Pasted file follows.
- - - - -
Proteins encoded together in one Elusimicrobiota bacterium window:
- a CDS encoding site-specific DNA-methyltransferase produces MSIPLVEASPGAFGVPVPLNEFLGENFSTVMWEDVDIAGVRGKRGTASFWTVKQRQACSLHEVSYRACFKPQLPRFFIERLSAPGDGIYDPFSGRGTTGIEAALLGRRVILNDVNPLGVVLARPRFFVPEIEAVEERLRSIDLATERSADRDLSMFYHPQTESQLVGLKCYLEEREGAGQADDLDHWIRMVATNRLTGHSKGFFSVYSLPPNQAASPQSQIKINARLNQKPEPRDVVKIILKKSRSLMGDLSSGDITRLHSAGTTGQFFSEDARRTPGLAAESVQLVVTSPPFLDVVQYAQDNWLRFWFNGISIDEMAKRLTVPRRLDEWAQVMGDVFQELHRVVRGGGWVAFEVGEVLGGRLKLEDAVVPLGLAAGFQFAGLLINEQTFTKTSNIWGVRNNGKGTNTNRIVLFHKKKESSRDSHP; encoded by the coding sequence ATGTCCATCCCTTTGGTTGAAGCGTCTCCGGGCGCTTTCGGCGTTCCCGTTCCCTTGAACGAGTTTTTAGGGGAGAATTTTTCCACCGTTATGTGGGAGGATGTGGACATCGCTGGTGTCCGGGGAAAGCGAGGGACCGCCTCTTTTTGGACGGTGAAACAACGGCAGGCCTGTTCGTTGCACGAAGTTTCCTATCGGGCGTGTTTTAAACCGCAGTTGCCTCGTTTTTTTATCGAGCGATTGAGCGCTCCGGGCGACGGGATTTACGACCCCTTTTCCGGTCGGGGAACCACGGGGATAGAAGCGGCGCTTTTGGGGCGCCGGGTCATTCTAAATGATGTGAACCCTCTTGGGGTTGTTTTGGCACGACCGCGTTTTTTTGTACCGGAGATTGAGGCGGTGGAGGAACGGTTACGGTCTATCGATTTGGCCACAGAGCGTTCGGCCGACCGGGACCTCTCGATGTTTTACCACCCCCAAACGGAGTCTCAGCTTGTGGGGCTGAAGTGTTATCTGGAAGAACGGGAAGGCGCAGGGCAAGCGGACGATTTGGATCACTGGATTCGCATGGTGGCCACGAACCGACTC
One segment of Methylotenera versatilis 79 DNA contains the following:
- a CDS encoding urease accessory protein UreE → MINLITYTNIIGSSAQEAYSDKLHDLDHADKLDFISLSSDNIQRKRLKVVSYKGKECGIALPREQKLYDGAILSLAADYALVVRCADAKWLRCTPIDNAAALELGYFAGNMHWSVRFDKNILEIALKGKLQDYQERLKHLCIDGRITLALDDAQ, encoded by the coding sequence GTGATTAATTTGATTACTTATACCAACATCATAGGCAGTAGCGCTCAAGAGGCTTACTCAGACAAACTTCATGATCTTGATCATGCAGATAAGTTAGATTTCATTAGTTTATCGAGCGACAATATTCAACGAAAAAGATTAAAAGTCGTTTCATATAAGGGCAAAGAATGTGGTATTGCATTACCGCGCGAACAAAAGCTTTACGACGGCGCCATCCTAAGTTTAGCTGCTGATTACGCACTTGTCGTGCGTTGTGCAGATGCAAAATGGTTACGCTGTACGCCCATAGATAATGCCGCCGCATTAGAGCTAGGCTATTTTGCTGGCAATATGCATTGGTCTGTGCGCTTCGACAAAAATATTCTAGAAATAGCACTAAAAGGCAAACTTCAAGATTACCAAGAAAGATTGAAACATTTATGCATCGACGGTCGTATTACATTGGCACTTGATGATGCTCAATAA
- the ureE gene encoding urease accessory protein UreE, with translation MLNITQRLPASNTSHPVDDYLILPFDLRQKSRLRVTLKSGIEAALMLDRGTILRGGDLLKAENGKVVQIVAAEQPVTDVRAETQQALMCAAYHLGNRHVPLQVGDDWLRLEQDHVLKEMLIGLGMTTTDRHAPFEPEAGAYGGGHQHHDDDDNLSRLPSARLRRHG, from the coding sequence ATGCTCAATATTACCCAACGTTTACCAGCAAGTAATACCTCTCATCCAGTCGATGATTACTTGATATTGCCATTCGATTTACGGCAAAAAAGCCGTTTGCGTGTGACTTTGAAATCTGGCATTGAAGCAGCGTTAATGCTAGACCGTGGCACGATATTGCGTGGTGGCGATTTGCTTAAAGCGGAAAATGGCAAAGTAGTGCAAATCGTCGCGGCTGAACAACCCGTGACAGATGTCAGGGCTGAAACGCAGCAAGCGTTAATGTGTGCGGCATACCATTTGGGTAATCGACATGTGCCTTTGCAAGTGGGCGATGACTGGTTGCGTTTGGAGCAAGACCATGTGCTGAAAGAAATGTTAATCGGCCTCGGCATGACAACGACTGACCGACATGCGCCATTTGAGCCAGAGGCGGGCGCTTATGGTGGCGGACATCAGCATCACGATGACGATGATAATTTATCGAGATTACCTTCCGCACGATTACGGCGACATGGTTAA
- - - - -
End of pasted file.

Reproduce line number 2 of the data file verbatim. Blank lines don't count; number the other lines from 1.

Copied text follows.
- a CDS encoding site-specific DNA-methyltransferase produces MSIPLVEASPGAFGVPVPLNEFLGENFSTVMWEDVDIAGVRGKRGTASFWTVKQRQACSLHEVSYRACFKPQLPRFFIERLSAPGDGIYDPFSGRGTTGIEAALLGRRVILNDVNPLGVVLARPRFFVPEIEAVEERLRSIDLATERSADRDLSMFYHPQTESQLVGLKCYLEEREGAGQADDLDHWIRMVATNRLTGHSKGFFSVYSLPPNQAASPQSQIKINARLNQKPEPRDVVKIILKKSRSLMGDLSSGDITRLHSAGTTGQFFSEDARRTPGLAAESVQLVVTSPPFLDVVQYAQDNWLRFWFNGISIDEMAKRLTVPRRLDEWAQVMGDVFQELHRVVRGGGWVAFEVGEVLGGRLKLEDAVVPLGLAAGFQFAGLLINEQTFTKTSNIWGVRNNGKGTNTNRIVLFHKKKESSRDSHP; encoded by the coding sequence ATGTCCATCCCTTTGGTTGAAGCGTCTCCGGGCGCTTTCGGCGTTCCCGTTCCCTTGAACGAGTTTTTAGGGGAGAATTTTTCCACCGTTATGTGGGAGGATGTGGACATCGCTGGTGTCCGGGGAAAGCGAGGGACCGCCTCTTTTTGGACGGTGAAACAACGGCAGGCCTGTTCGTTGCACGAAGTTTCCTATCGGGCGTGTTTTAAACCGCAGTTGCCTCGTTTTTTTATCGAGCGATTGAGCGCTCCGGGCGACGGGATTTACGACCCCTTTTCCGGTCGGGGAACCACGGGGATAGAAGCGGCGCTTTTGGGGCGCCGGGTCATTCTAAATGATGTGAACCCTCTTGGGGTTGTTTTGGCACGACCGCGTTTTTTTGTACCGGAGATTGAGGCGGTGGAGGAACGGTTACGGTCTATCGATTTGGCCACAGAGCGTTCGGCCGACCGGGACCTCTCGATGTTTTACCACCCCCAAACGGAGTCTCAGCTTGTGGGGCTGAAGTGTTATCTGGAAGAACGGGAAGGCGCAGGGCAAGCGGACGATTTGGATCACTGGATTCGCATGGTGGCCACGAACCGACTC